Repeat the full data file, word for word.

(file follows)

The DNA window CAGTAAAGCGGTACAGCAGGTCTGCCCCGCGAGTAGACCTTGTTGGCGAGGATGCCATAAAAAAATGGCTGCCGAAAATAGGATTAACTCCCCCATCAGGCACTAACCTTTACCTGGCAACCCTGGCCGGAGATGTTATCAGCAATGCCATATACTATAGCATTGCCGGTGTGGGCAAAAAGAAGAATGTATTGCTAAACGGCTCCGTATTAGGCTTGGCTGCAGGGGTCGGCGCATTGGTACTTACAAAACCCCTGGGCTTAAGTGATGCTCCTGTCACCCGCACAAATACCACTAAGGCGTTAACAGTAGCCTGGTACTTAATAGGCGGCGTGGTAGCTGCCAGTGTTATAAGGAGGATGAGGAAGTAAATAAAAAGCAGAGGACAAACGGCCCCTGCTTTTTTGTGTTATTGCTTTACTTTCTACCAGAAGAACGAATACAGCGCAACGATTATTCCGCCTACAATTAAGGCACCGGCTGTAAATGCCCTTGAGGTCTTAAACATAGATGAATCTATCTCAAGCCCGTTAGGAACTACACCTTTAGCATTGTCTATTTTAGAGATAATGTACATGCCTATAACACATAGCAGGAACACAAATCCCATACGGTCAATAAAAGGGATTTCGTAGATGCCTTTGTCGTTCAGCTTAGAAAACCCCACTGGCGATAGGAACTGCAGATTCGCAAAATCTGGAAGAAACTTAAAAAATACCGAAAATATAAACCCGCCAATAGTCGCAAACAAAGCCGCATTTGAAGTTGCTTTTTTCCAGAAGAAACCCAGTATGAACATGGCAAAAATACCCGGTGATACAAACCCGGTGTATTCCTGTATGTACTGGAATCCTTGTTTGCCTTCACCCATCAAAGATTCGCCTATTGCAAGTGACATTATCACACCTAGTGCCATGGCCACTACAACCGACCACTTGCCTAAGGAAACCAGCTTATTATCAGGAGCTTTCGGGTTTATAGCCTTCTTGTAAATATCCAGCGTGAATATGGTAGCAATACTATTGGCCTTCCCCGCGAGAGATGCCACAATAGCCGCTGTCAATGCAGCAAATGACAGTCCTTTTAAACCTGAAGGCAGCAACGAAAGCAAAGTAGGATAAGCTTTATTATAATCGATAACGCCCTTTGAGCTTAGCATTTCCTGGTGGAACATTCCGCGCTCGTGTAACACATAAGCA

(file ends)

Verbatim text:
The DNA window CAGTAAAGCGGTACAGCAGGTCTGCCCCGCGAGTAGACCTTGTTGGCGAGGATGCCATAAAAAAATGGCTGCCGAAAATAGGATTAACTCCCCCATCAGGCACTAACCTTTACCTGGCAACCCTGGCCGGAGATGTTATCAGCAATGCCATATACTATAGCATTGCCGGTGTGGGCAAAAAGAAGAATGTATTGCTAAACGGCTCCGTATTAGGCTTGGCTGCAGGGGTCGGCGCATTGGTACTTACAAAACCCCTGGGCTTAAGTGATGCTCCTGTCACCCGCACAAATACCACTAAGGCGTTAACAGTAGCCTGGTACTTAATAGGCGGCGTGGTAGCTGCCAGTGTTATAAGGAGGATGAGGAAGTAAATAAAAAGCAGAGGACAAACGGCCCCTGCTTTTTTGTGTTATTGCTTTACTTTCTACCAGAAGAACGAATACAGCGCAACGATTATTCCGCCTACAATTAAGGCACCGGCTGTAAATGCCCTTGAGGTCTTAAACATAGATGAATCTATCTCAAGCCCGTTAGGAACTACACCTTTAGCATTGTCTATTTTAGAGATAATGTACATGCCTATAACACATAGCAGGAACACAAATCCCATACGGTCAATAAAAGGGATTTCGTAGATGCCTTTGTCGTTCAGCTTAGAAAACCCCACTGGCGATAGGAACTGCAGATTCGCAAAATCTGGAAGAAACTTAAAAAATACCGAAAATATAAACCCGCCAATAGTCGCAAACAAAGCCGCATTTGAAGTTGCTTTTTTCCAGAAGAAACCCAGTATGAACATGGCAAAAATACCCGGTGATACAAACCCGGTGTATTCCTGTATGTACTGGAATCCTTGTTTGCCTTCACCCATCAAAGATTCGCCTATTGCAAGTGACATTATCACACCTAGTGCCATGGCCACTACAACCGACCACTTGCCTAAGGAAACCAGCTTATTATCAGGAGCTTTCGGGTTTATAGCCTTCTTGTAAATATCCAGCGTGAATATGGTAGCAATACTATTGGCCTTCCCCGCGAGAGATGCCACAATAGCCGCTGTCAATGCAGCAAATGACAGTCCTTTTAAACCTGAAGGCAGCAACGAAAGCAAAGTAGGATAAGCTTTATTATAATCGATAACGCCCTTTGAGCTTAGCATTTCCTGGTGGAACATTCCGCGCTCGTGTAACACATAAGCA